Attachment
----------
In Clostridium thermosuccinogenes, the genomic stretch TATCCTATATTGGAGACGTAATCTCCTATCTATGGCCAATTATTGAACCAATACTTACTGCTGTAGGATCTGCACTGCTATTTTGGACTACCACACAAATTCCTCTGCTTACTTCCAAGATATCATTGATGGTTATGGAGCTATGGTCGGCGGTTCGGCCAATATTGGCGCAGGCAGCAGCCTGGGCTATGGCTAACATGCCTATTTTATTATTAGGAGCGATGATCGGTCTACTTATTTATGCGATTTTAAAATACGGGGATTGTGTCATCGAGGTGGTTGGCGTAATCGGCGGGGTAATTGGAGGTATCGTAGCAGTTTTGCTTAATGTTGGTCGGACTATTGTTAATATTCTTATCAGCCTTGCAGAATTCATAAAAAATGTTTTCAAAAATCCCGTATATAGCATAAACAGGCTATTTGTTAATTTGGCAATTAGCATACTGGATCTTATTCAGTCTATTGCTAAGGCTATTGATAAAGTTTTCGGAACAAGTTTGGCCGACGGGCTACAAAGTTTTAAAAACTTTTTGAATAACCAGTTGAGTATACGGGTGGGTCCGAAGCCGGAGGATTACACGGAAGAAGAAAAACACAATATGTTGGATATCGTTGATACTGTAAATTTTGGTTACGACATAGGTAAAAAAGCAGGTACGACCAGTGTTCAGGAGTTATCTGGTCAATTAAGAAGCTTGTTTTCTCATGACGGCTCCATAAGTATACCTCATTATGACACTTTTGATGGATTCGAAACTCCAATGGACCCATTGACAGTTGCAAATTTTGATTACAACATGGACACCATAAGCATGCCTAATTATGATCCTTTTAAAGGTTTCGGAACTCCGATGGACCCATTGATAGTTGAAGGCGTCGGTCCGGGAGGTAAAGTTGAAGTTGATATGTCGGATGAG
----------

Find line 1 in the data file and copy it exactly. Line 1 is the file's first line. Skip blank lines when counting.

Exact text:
In Clostridium thermosuccinogenes, the genomic stretch TATCCTATATTGGAGACGTAATCTCCTATCTATGGCCAATTATTGAACCAATACTTACTGCTGTAGGATCTGCACTGCTATTTTGGACTACCACACAAATTCCTCTGCTTACTTCCAAGATATCATTGATGGTTATGGAGCTATGGTCGGCGGTTCGGCCAATATTGGCGCAGGCAGCAGCCTGGGCTATGGCTAACATGCCTATTTTATTATTAGGAGCGATGATCGGTCTACTTATTTATGCGATTTTAAAATACGGGGATTGTGTCATCGAGGTGGTTGGCGTAATCGGCGGGGTAATTGGAGGTATCGTAGCAGTTTTGCTTAATGTTGGTCGGACTATTGTTAATATTCTTATCAGCCTTGCAGAATTCATAAAAAATGTTTTCAAAAATCCCGTATATAGCATAAACAGGCTATTTGTTAATTTGGCAATTAGCATACTGGATCTTATTCAGTCTATTGCTAAGGCTATTGATAAAGTTTTCGGAACAAGTTTGGCCGACGGGCTACAAAGTTTTAAAAACTTTTTGAATAACCAGTTGAGTATACGGGTGGGTCCGAAGCCGGAGGATTACACGGAAGAAGAAAAACACAATATGTTGGATATCGTTGATACTGTAAATTTTGGTTACGACATAGGTAAAAAAGCAGGTACGACCAGTGTTCAGGAGTTATCTGGTCAATTAAGAAGCTTGTTTTCTCATGACGGCTCCATAAGTATACCTCATTATGACACTTTTGATGGATTCGAAACTCCAATGGACCCATTGACAGTTGCAAATTTTGATTACAACATGGACACCATAAGCATGCCTAATTATGATCCTTTTAAAGGTTTCGGAACTCCGATGGACCCATTGATAGTTGAAGGCGTCGGTCCGGGAGGTAAAGTTGAAGTTGATATGTCGGATGAG